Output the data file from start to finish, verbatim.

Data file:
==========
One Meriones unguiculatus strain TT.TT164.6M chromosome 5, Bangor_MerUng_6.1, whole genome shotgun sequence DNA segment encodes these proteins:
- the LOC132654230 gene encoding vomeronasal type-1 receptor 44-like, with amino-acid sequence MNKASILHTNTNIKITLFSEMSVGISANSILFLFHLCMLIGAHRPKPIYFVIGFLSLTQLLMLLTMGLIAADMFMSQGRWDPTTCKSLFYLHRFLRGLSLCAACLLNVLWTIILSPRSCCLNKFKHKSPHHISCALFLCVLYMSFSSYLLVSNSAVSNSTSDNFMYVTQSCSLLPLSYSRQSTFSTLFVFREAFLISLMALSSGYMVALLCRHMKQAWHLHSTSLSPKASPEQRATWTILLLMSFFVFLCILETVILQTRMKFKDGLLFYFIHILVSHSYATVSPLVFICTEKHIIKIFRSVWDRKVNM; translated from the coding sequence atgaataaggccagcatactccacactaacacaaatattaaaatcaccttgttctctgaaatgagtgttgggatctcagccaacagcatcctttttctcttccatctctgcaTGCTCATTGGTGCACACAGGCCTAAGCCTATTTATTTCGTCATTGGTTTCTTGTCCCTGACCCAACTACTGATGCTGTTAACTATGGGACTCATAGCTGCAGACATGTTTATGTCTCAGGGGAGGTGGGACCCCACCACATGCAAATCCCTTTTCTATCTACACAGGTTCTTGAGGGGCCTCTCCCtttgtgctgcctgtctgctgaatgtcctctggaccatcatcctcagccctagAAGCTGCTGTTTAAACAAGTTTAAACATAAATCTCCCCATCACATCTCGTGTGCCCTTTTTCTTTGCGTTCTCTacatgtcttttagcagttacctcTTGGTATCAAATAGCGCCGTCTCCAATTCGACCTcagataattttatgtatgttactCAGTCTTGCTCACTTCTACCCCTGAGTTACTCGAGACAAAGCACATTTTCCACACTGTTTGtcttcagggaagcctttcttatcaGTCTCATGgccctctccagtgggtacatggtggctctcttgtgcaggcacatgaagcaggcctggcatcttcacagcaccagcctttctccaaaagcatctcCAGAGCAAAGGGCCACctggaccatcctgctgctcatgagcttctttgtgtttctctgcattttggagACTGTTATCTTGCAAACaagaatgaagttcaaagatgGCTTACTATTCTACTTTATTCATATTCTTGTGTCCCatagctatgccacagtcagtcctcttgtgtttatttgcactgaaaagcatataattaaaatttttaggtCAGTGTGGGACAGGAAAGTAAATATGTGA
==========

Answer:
One Meriones unguiculatus strain TT.TT164.6M chromosome 5, Bangor_MerUng_6.1, whole genome shotgun sequence DNA segment encodes these proteins:
- the LOC132654230 gene encoding vomeronasal type-1 receptor 44-like, with amino-acid sequence MNKASILHTNTNIKITLFSEMSVGISANSILFLFHLCMLIGAHRPKPIYFVIGFLSLTQLLMLLTMGLIAADMFMSQGRWDPTTCKSLFYLHRFLRGLSLCAACLLNVLWTIILSPRSCCLNKFKHKSPHHISCALFLCVLYMSFSSYLLVSNSAVSNSTSDNFMYVTQSCSLLPLSYSRQSTFSTLFVFREAFLISLMALSSGYMVALLCRHMKQAWHLHSTSLSPKASPEQRATWTILLLMSFFVFLCILETVILQTRMKFKDGLLFYFIHILVSHSYATVSPLVFICTEKHIIKIFRSVWDRKVNM; translated from the coding sequence atgaataaggccagcatactccacactaacacaaatattaaaatcaccttgttctctgaaatgagtgttgggatctcagccaacagcatcctttttctcttccatctctgcaTGCTCATTGGTGCACACAGGCCTAAGCCTATTTATTTCGTCATTGGTTTCTTGTCCCTGACCCAACTACTGATGCTGTTAACTATGGGACTCATAGCTGCAGACATGTTTATGTCTCAGGGGAGGTGGGACCCCACCACATGCAAATCCCTTTTCTATCTACACAGGTTCTTGAGGGGCCTCTCCCtttgtgctgcctgtctgctgaatgtcctctggaccatcatcctcagccctagAAGCTGCTGTTTAAACAAGTTTAAACATAAATCTCCCCATCACATCTCGTGTGCCCTTTTTCTTTGCGTTCTCTacatgtcttttagcagttacctcTTGGTATCAAATAGCGCCGTCTCCAATTCGACCTcagataattttatgtatgttactCAGTCTTGCTCACTTCTACCCCTGAGTTACTCGAGACAAAGCACATTTTCCACACTGTTTGtcttcagggaagcctttcttatcaGTCTCATGgccctctccagtgggtacatggtggctctcttgtgcaggcacatgaagcaggcctggcatcttcacagcaccagcctttctccaaaagcatctcCAGAGCAAAGGGCCACctggaccatcctgctgctcatgagcttctttgtgtttctctgcattttggagACTGTTATCTTGCAAACaagaatgaagttcaaagatgGCTTACTATTCTACTTTATTCATATTCTTGTGTCCCatagctatgccacagtcagtcctcttgtgtttatttgcactgaaaagcatataattaaaatttttaggtCAGTGTGGGACAGGAAAGTAAATATGTGA